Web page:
2.  Clean out the garage.  Clean out the cabinets.  Clean out the gutters.  Just clean.  And then more cleaning.  Clean the drapes.  Clean the windows.  Buyers adore clean houses.  Clean as if you are expecting a drill sergeant to come inspecting.   You would be surprised (shocked and horrified to) if you could see what I see in the market when I'm showing houses.   Dirty and disorganized houses may still sell- but at a deeply discounted price.
 
3.  Get estimates.  Many times, when I go to list a property for sale, I will ask the owner if they have a termite bond.  Oftentimes, they are not sure or they say no.  Rather than buying a termite bond, it may be smart to go ahead and get an estimate from 2 to 3 companies to find out how much a bond would cost for your house.  You will be armed with accurate information if a buyer asks you to provide a termite bond during the negotiations.  Other examples of estimates you may want to obtain are obtaining a roof replacement estimate if your roof is 12 years old or more, or an HVAC equipment replacement if your heat and air system is old.  If your hardwood floors are not in really good condition, get an estimate to find out how much refinishing will cost.  Knowledge is POWER, and you will be able to intelligently address Buyer objections as they come up.   This is a really powerful step for you to take in preparation of selling, because the majority of buyers almost always overestimate how much repairs or upgrades cost. 
 
4.  Repaint, refresh and STAGE.  Your Realtor (that would be me) will help you determine if you really need to repaint rooms, replace carpet, or make other significant changes to the house to make sure it shows it's best and will sell for the most money in the least amount of time.  Most often, touch up paint and repairs may suffice, but sometimes, it is much better to replace carpet rather than offering a "carpet allowance".  The better your house looks, the more buyers will be interested.  The more buyers that are interested, the higher (and faster) it will sell.  Your Realtor (that would be me) will help stage your house for the market or bring in a staging consultant for big jobs (such as staging a vacant house) if necessary.
 
5.  Create Curb Appeal.  Take a very critical look at the front of your house.  Try to be as objective as possible.  Does your house have curb appeal???   If your house is very plain and architecturally uninteresting, adding a pergola, shutters, window boxes, and other architectural features may help.  In these instances, your investment can really pay off.  Is the front door freshly painted and inviting?  Get those spider webs out of the front porch (I know they are there, I've seen them).   Prune and shape overgrown shrubs, create a flower bed or beds at front (pansies are great now through spring).  Again, your Realtor (me) can help you to know what, specifically, you can do to dress up your house for the market.  Repair any driveway cracks, wood rot, etc..  Buyers are crazy about houses with curb appeal.  And, this is the first impression any Buyer will have of your property, whether in person or online.  "You don't get a second chance to make a first impression"- (I'm not sure who said that so I am going to claim it).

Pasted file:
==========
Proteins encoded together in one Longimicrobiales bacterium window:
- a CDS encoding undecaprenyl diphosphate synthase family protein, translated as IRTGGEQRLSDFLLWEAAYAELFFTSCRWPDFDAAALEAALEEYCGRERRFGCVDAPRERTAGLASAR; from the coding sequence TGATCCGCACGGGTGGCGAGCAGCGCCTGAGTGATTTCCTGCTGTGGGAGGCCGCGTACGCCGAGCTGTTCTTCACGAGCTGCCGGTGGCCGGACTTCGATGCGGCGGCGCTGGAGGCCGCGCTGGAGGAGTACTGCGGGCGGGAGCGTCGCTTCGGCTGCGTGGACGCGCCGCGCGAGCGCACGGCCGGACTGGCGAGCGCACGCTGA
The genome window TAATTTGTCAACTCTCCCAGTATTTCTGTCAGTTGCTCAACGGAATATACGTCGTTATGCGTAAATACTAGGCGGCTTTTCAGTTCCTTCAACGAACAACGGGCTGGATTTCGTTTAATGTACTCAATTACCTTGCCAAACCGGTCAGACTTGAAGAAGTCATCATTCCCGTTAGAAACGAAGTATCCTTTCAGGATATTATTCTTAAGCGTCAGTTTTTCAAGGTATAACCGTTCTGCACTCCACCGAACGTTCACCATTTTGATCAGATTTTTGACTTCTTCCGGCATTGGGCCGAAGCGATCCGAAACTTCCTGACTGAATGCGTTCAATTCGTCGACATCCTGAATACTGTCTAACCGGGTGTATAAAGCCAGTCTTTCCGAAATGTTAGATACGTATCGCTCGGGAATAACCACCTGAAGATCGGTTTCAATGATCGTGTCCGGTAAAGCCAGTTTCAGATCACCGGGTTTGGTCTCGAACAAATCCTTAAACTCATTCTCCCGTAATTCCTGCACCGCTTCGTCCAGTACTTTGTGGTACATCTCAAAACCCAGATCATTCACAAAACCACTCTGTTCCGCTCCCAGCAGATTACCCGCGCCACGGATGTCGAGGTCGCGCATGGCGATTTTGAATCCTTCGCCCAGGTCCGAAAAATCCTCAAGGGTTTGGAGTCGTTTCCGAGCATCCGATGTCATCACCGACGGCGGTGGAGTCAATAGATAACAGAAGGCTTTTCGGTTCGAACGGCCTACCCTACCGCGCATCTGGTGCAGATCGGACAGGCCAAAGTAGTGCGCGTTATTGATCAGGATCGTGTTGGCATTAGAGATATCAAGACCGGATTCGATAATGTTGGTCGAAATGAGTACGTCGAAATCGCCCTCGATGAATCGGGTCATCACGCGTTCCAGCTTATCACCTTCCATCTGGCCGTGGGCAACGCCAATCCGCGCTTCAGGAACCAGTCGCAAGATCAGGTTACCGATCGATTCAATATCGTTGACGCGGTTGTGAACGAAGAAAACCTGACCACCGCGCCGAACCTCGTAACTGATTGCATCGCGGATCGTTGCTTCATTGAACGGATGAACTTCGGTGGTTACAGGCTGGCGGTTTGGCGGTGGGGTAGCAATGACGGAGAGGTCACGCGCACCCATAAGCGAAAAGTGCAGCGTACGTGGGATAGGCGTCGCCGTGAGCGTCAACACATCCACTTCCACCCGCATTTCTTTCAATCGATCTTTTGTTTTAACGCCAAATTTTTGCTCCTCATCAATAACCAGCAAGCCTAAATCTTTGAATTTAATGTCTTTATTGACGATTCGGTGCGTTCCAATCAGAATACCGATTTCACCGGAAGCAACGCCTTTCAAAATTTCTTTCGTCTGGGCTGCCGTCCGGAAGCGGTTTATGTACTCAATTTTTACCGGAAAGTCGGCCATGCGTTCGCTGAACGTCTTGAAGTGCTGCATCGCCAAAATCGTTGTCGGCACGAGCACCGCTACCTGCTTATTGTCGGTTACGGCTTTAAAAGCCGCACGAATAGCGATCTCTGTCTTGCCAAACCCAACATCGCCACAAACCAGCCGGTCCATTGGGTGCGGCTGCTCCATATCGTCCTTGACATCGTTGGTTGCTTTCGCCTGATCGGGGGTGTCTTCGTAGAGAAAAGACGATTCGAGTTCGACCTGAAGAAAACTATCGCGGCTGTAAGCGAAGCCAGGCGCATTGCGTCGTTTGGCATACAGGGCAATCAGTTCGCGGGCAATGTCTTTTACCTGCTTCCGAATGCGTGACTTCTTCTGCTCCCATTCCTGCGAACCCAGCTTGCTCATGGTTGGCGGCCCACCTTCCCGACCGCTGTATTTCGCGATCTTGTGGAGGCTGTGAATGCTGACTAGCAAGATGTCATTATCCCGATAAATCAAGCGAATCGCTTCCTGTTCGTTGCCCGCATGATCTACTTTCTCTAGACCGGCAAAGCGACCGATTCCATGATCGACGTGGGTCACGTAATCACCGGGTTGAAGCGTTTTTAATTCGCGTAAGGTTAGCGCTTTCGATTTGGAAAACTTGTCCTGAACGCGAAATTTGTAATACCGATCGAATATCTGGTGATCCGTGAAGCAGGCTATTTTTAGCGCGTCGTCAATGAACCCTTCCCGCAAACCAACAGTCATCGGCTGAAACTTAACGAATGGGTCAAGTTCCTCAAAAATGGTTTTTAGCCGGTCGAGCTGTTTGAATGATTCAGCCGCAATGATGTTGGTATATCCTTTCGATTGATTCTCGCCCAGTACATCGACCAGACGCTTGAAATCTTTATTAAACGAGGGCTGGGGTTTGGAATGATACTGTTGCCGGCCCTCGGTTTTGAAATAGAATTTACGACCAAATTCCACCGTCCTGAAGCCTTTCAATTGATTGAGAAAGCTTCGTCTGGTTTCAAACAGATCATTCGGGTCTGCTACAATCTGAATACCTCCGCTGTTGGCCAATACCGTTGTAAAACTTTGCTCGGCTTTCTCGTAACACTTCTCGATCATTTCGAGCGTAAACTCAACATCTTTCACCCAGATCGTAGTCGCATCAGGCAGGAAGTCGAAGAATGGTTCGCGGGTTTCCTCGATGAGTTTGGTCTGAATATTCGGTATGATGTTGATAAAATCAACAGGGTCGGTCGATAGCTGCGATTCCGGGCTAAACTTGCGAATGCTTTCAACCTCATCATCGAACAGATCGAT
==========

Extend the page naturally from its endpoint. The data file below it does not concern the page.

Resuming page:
Getting a house ready to sell can be very time consuming and involved.  During the holidays may be the absolute best time for you to tackle these preparations so that you will be way ahead of your competition early next year.  Contact me and I will help you determine what changes you can make to maximize your selling potential and we will make a plan together.
 
As Thanksgiving approaches, I just want to thank you from the bottom of my heart for reading my blog.  It is my intention to give you content that will benefit your life in some way.  I appreciate my blog readers, my clients and all the friends of my business who support me.  You've made 2013 the best year of my 19 year career and I am so grateful to you!! 
 
Happy Thanksgiving!
Jackson Bass, Associate Broker, ABR, Keller Williams Realty of Buckhead

Tuesday, September 24, 2013

Appraisal Nightmares and Seller Horrors!

By now you all know that the Atlanta Real Estate Market is in full recovery.  Prices are shooting up in many neighborhoods (gotta love it), but with escalating prices, come some new challenges- the dreaded "failed appraisal".
 
In our Georgia Association of Realtors purchase agreements, we have a form that we attach to the purchase agreement if the Buyer is making the purchase contingent upon their ability to get financing for the property.  This document has an appraisal contingency as well.  This document (an Exhibit to the contract) gives the Buyer an out of the contract if he  a) gets turned down for financing within the allotted time of the financing contingency or b) the appraisal is lower than the agreed upon price.